Somebody had to set the record for world’s spiciest beer. Ray Parrish thought, “Why not me?”
The co-owner of Maltese Brewing Co. was astonished to learn the vaunted Guinness Book of World Records didn’t yet have a category for a cold brew that could make the drinker turn red with pain.
“I contacted them … around Christmas. I’m waiting for the wheels to turn with them, which apparently are very, very slow wheels,” Parrish said of the COVID-induced slowdown of the record book’s response to his query.
Considering that the Guinness book was birthed on a lark by the famous Irish brewery in 1954, it was indeed head-scratching that such a flush-inducing spicy beer didn’t yet have a yardstick already in place — let alone one Parrish could surpass. (The record book and the brewery became separate entities in 2001, when beverage giant Diageo bought the brand, according to IrelandBeforeYouDie.com.)
Signal One, the tear-inducing beer made by Maltese Brewing, infuses some 500 Carolina Reaper chilies into the brewery’s pineapple IPA. Maltese was started by firefighters Bobby Cook and Joseph Smith, so this emphasis on heat is unsurprising.
Last year, the business introduced a challenge, wherein if you can drink 10 ounces of Signal One in less than 10 minutes—and then abstain from any water for an additional 10 minutes—your name goes up on Maltese’s wall of heroics. Such fame can be yours for just $12.
“If you do finish it, you [also] get a T-shirt, which makes it well worth your while,” Parrish said, without even the hint of a smirk.
But his employees and patrons have done plenty of pointing and chuckling at unfortunate contestants, who writhe around in capsaicin-induced agony on the brewery’s lawn. Videos of Signal One-induced agony have made the rounds on social media.
Unsurprisingly, capsaicin, the active ingredient in the reaper pepper, is also used in pepper spray. The Carolina Reaper is the world’s spiciest pepper, and measures a hellish 2.2 million units on the Scoville scale. For comparison, a jalapeño clocks in at a frigid 8,000.
Fortunately, the burn of capsaicin is short-lived.
“Though it’s a very painful chemical, capsaicin is not going to provide lasting damage,” Parrish said, “just lasting entertainment value.”
Parrish graduated from the University of Mary Washington in 1991 with a physics degree, so he wanted to ensure that the science behind his attempt at the “world’s spiciest beer” would stand up to peer review. Accordingly, he reached out to fellow UMW alum Sarah Smith, a professor in the department of physics and chemistry. To accurately measure Signal One’s capsaicin content, Smith is employing what’s called high-performance liquid chromatography to quantify the spiciness down to the molecular level.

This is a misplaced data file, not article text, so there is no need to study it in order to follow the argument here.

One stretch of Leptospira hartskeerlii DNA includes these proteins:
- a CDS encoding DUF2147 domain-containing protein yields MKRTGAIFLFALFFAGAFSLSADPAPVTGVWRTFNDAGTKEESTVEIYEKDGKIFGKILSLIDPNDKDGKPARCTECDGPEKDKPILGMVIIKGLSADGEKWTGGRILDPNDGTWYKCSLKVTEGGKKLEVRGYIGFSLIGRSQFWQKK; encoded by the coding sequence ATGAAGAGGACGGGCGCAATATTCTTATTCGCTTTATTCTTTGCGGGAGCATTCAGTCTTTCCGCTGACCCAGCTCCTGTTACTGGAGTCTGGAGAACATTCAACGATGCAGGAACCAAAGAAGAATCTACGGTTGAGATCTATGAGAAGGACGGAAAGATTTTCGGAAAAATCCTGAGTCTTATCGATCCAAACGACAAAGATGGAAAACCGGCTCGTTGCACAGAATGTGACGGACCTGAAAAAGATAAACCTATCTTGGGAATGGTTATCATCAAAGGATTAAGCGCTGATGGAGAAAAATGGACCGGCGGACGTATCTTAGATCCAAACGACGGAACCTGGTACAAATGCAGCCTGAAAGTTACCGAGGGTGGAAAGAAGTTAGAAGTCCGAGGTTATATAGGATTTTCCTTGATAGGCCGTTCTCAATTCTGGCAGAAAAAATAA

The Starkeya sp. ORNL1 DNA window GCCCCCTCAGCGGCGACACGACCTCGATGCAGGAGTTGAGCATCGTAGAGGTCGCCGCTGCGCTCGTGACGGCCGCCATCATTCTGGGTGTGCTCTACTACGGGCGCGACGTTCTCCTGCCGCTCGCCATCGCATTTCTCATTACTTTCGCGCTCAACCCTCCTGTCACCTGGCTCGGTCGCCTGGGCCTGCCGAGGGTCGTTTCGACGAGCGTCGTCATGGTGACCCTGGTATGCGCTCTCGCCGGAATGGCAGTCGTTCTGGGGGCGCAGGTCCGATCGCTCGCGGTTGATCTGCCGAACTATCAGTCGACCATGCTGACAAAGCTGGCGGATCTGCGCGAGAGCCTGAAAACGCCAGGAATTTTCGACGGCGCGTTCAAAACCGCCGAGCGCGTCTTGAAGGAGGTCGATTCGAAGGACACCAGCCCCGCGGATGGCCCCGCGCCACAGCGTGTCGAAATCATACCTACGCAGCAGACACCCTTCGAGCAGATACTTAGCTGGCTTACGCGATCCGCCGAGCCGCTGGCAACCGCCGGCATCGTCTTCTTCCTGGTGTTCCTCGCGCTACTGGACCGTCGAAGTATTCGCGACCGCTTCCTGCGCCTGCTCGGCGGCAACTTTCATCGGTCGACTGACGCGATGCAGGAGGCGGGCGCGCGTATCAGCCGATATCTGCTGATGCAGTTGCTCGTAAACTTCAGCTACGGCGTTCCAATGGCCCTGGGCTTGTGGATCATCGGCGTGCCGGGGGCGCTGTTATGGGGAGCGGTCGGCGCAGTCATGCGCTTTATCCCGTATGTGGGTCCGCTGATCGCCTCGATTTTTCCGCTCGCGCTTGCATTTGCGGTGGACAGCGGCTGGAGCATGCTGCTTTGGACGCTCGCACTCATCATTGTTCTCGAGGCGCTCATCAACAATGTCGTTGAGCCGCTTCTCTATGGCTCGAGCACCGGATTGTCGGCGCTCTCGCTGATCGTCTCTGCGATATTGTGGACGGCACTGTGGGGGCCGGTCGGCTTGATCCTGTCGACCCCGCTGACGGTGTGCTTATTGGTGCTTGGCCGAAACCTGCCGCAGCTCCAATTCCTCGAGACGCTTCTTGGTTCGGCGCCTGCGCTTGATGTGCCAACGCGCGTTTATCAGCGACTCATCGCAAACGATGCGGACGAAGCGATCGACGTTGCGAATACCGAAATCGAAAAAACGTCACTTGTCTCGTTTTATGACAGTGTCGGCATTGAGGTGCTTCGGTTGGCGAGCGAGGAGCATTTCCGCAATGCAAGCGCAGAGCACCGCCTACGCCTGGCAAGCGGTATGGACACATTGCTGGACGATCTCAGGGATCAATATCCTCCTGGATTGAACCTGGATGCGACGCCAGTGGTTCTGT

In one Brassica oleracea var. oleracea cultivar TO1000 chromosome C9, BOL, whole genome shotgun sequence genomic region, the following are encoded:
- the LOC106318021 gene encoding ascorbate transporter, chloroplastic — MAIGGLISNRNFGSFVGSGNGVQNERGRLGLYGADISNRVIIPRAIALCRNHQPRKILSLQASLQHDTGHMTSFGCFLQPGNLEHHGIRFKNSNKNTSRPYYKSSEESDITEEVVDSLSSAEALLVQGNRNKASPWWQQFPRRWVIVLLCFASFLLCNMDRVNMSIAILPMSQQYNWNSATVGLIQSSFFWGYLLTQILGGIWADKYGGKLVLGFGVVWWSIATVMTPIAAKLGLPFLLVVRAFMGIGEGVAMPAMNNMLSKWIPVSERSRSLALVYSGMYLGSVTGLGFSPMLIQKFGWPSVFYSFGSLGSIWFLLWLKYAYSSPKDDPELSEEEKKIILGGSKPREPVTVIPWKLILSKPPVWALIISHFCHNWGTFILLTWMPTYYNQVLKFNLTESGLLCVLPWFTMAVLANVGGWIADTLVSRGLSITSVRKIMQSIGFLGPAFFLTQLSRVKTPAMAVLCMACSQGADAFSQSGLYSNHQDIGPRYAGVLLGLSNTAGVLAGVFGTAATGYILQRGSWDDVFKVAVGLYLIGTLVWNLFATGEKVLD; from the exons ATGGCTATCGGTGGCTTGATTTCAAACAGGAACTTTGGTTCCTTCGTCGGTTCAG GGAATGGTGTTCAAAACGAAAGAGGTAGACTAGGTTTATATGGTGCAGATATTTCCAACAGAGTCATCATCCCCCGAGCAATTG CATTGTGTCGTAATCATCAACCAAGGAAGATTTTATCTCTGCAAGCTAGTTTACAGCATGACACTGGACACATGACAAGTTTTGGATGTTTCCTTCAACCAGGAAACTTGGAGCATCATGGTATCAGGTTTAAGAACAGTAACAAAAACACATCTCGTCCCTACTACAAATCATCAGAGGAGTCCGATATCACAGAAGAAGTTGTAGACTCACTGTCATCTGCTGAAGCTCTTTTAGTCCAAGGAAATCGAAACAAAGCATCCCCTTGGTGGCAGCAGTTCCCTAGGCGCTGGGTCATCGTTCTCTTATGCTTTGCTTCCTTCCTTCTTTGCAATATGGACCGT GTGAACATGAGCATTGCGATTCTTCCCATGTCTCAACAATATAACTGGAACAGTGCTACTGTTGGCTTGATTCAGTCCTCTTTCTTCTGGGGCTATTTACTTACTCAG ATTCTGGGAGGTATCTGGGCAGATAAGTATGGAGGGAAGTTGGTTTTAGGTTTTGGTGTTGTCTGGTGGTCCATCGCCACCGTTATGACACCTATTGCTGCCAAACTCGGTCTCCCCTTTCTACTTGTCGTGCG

“We rank standards, so we know where the capsaicin [level] comes out, and then we can find out the concentration,” Smith said. “We have six standards [of measurement], so it’s going to take us a couple hours” to collect all the data, she added.
Sensing an opportunity to apply chemistry in a unique field experiment, Smith enlisted junior biochemistry major Valerie Ebenki for Parrish’s pet project. Neither Smith nor Ebenki describe themselves as beer connoisseurs, but Parrish provided an opportunity to apply the scientific method to the fun-yet-painful Signal One challenge.
“Under Dr. Smith, I’m gaining the experience of going hands-on with the instruments we learn about in class,” Ebenki said.
But because capsaicin is so irritating to the skin—to say nothing of the taste buds—its powdered form arrives at UMW’s Jepson Science Center labs, where Ebenki works, bearing signs screaming “poison” and “danger.”
“I’m gloved and I’m double-masked [but] sometimes you can even smell it through the masks,” Ebenki said. “It’s very, very pungent.”
Smith and Ebenki have still been taking measurements on Signal One version 2.0 to gauge its level of perdition. It just might earn Parrish that slot in the Guinness Book of World Records.
“The concentration that they measure with a little bit of mathematics turns into the Scoville Heat Units, which is the common parlance for measuring how hot something is against something else,” Parrish said, adding he hopes version 2.0 of Signal One will top at least 300,000 units on the Scoville scale.
In the meantime, the brave and foolish alike can test the mettle of their tongues on the previous iteration of Signal One, which is available at Maltese Brewing Co., located on Tidewater Trail across from the Fredericksburg Country Club. Parrish says many more “traditional beers” are also on tap, for those who would rather not set their palates afire.
“We encourage people to go outside when they’re feeling it, and almost everybody is feeling it,” he said of those who pit their taste buds against Signal One. “[But] 15 minutes later, it’s all gone.”